Maximising benefits of trade

The World Trade Report 2008, released by the WTO just a few days before the mini-ministerial meeting on Doha development round got under way in Geneva, is significant for its finding that trade and globalisation have brought greater prosperity to a very large number of people and greater stability to nations. This broad conclusion will remain valid, even if the Doha trade talks flounder yet again. As the WTO report notes, deeper integration into the world economy has, of course, not always been popular; nor have the benefits of trade and globalisation reached all sections of the people. Trade which has consistently been growing faster than output at the global level has raised the level of interdependence between nations. That has mostly worked for the common good. For instance, specialisation and economies of scale have enabled countries to boost trade. However, the gains of exponential growth in global trade have not been spread evenly among nations. Governments need to be proactive in securing the equitable distribution of benefits from globalisation. Very often, complementary domestic policies become necessary to achieve this. For example, manufactures account for an expanding share of world trade. Modern production is getting increasingly fragmented with supply chains emanating from different countries. It is for individual governments to lay down investor-friendly policies and attract foreign capital flows that have become a concomitant of the process. Also, the development of physical infrastructure has been a thrust area in all countries that have benefited from trade.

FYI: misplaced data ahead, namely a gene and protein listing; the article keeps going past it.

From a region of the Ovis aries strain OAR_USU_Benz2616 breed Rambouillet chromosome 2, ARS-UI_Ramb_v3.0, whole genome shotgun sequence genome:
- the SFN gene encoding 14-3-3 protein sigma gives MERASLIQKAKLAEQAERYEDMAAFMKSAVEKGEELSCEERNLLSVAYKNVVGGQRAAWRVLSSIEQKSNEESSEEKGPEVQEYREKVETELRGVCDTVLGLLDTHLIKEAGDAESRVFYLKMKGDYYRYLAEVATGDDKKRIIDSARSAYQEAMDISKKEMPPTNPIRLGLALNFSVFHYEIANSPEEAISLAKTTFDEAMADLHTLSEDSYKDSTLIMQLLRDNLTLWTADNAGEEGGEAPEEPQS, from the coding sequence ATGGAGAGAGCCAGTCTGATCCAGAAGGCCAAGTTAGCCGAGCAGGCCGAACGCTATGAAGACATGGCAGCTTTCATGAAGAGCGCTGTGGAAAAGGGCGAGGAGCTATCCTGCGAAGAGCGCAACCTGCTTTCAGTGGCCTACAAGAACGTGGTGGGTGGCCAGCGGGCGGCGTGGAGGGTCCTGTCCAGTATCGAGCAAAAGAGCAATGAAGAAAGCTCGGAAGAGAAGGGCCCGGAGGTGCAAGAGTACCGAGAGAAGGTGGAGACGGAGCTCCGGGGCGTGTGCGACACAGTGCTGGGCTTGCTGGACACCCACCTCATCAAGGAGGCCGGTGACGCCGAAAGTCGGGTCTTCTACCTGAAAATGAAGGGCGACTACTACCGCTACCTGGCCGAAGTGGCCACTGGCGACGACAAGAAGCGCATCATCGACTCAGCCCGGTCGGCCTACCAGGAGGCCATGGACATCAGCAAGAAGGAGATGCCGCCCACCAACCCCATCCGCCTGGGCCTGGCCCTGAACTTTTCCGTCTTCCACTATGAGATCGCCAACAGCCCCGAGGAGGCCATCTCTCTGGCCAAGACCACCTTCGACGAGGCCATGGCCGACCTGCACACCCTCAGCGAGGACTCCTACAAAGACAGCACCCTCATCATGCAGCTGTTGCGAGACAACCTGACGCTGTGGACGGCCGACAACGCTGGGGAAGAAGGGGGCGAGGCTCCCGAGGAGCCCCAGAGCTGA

The negative public perceptions of globalisation and trade are traceable to two factors. Technology changes that boost productivity benefit only the skilled through higher wages, and the unskilled are left behind. Secondly, as a result of trade, the demand for unskilled workers might fall in the developed world as specialisation takes away several jobs to the developing countries, where as a rule the skills and technology levels are lower. Among the developing countries, trade liberalisation has not always gone hand in hand with reduction in inequality. Although trade has contributed to higher incomes in poorer countries, the relationship is complex and has to be gauged against several parameters such as employment, revenue, and consumer prices. Finally, in what seems particularly significant in the context of the ongoing Doha round, the WTO report finds stronger support for globalisation in some emerging economies than in industrial countries.

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